Photo credit: Tom Hogan for Golden Boy Promotions
There was a lot of boxing this past weekend, but it was two lightweights who fought on opposite coasts on Saturday night that were the central focus of my attention. One who has seemingly plateaued, and the other who is ascending.
Regardless, significant things are ahead of both of them moving forward.
Vasiliy Lomachenko, coming off a 10 month layoff, had to rally late to defeat the tougher-than-expected Jamaine Ortiz at the Hulu Theater at MSG in New York. The height and reach of Ortiz (who is a former sparring partner) allowed him out-box Lomachenko in the early rounds.
Ortiz, who earned this opportunity by defeating Jamel Herring back in June, was thought to be a respectable comeback foe for Lomachenko, who had been out of action for most of 2022 as he was back in Ukraine supporting his countries war efforts.
Photo Credit: Mikey Williams for Top Rank
But this was no garden variety tune-up bout as Ortiz actually came to win. As 'Duke' once told Apollo Creed about Rocky Balboa: he didn't know it was a damn show, he thought it was a fight.
Ortiz built an early lead in this contest. Coming down the stretch, it just felt as though Lomachenko needed to rally to pull this out. And to his credit, he began to play the role of aggressor and pressed the action. Ortiz who had never been this deep, didn't necessarily drown in the moment, but he didn't do enough swimming to get to shore with a victory.
After 12 hard fought rounds it was Lomachenko winning this tussle by the scorees of 115-113, 116-112 and 117-111. The usually graceful Lomachenko had to grind this one out. Perhaps it was age, maybe it was ring rust, some of it was certainly Ortiz -- whose stock is raised in defeat -- but he certainly looks like a boxer who is no longer untouchable.
But in situations like this, you win tonight, and try and look good in the next one. Bottom line, he had gotten one step closer to his ultimate goal. “I’m happy," said Lomachenko. "I’m happy to come back in the ring and make this a great show," Lomachenko said. "Thank you to my fans for the support. You know what motivated me. Four belts!"
Photo credit: Mikey Williams for Top Rank
Now, he focuses in on the undisputed champion at this division, Devin Haney, who didn't seem too impressed by what he witnessed from ringside.
“I think it wasn’t the best performance, but I know if me and Loma were to fight, we’d see a better version on the night. Congratulations, and hopefully we can get it on," said Haney.
For both boxers this is the fight they need. Haney, despite having all the belts at 135 needs a signature victory to cap off his lightweight run. For Lomachenko, it's been his goal to win all the belts in a single division. For him to defeat a young undefeated foe like Haney, would be a defining moment. And in 2023, he would be an underdog.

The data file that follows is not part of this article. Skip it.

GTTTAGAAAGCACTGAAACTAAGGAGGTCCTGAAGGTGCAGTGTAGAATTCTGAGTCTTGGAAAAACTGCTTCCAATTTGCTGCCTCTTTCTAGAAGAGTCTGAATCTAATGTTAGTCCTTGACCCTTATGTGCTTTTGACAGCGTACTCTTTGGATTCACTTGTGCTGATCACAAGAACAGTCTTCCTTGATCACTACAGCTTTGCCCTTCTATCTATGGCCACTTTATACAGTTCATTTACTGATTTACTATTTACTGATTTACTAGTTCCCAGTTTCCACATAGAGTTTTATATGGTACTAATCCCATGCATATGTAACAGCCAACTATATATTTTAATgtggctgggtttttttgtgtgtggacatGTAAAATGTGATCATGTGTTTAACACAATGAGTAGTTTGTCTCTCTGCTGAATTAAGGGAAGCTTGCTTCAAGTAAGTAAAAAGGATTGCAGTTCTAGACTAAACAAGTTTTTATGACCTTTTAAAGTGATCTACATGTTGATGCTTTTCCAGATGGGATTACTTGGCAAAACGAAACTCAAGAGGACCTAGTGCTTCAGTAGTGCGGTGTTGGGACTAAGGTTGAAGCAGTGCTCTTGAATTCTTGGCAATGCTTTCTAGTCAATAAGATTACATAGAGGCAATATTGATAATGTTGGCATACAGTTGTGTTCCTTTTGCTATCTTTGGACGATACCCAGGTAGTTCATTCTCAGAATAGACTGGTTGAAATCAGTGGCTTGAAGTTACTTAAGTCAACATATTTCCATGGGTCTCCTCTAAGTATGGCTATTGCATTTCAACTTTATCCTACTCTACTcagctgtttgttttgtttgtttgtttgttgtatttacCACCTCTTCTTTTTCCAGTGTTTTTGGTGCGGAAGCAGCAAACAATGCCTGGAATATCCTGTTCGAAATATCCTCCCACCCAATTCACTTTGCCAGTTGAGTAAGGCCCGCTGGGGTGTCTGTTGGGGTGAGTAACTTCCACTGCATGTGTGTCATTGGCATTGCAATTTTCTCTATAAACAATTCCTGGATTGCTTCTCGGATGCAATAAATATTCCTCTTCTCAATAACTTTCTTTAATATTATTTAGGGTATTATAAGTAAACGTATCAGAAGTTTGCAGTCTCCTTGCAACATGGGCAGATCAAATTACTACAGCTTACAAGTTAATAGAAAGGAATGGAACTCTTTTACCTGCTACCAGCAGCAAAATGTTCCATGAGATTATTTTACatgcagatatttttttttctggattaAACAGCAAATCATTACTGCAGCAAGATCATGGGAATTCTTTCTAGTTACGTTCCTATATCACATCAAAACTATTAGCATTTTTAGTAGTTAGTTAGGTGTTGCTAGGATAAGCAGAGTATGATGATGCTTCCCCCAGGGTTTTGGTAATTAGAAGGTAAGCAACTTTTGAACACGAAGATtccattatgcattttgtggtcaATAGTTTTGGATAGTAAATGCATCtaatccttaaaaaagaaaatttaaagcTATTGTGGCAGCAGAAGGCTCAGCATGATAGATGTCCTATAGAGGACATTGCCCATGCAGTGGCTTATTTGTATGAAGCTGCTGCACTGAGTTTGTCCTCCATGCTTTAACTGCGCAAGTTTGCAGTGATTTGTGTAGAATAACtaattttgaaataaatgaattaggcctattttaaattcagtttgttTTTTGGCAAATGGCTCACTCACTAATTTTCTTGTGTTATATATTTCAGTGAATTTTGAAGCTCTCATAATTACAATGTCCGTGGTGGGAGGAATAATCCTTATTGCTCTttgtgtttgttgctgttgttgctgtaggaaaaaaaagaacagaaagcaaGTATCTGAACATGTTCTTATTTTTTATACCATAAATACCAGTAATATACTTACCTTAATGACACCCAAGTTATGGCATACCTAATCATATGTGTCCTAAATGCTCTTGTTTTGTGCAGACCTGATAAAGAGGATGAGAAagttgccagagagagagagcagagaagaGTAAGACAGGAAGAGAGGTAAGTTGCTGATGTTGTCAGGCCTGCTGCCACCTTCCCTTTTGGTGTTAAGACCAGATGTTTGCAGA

"The fight to make in the lightweight division is Haney versus Lomachenko, and we will do everything we can to make the undisputed championship showdown that all fight fans want to see. They are the world’s premier lightweights, and it would be a fantastic battle," stated Bob Arum, who promotes both men.
Meanwhile at the Pechanga Arena in San Diego, Calfornia, William Zepeda simply overwhelmed Joseph Diaz over 12 brisk rounds. Zepeda is a punching machine. He comes out his corner from the very first bell, and chucks leather, and then doesn't relent.
'Camaron' is the very definition of a pressure fighter, who just keeps punching away. Every once in a while he might take a breather, but eventually he goes back to what he does best. Diaz, who is a solid technician, had some moments in-between the constant onslaught, but he was in a bit of a Catch-22 situation. Diaz was never going to out-work Zepeda, and he didn't have enough power to ever dissuade him.
Zepeda won this by the scores of 119-109 (twice) and 118-110. It was an entertaining, one-sided bout.
In his last two outings, Zepeda has gotten much needed seasoning versus Rene Alvarado and now Diaz. It's clear that he is a bona-fide lightweight contender. And beyond that, he is must-see TV. Anytime he fights, I'll be watching.
Photo credit: Tom Hogan for Golden Boy Promotions
Now the question is just where he goes from here? As you look at the ratings, he is sixth in the WBO ratings, and eighth in the WBA rankings. Now, you can be skeptical of the sanctioning body listings all you want (and I don't blame you, for the record) but I mention this because the fact of the matter is that with his suffocating and punishing style, Zepeda is the type of guy that will have to be a mandatory challenger before anyone with a belt will face him.
He is the reason why sanctioning bodies need to exist. Yeah, I said it. Hear me out. Zepeda is one of those guys who will only get a title shot until one of those alphabet groups makes it happen. And should he attain one of those belts, it's at that point that he will be deemed worthy of the risk to face him. Till then, he's the very definition of high risk-low reward to any lightweight of note.
So yeah, say it with me again... belts....matter.
And so does Zepeda at 135.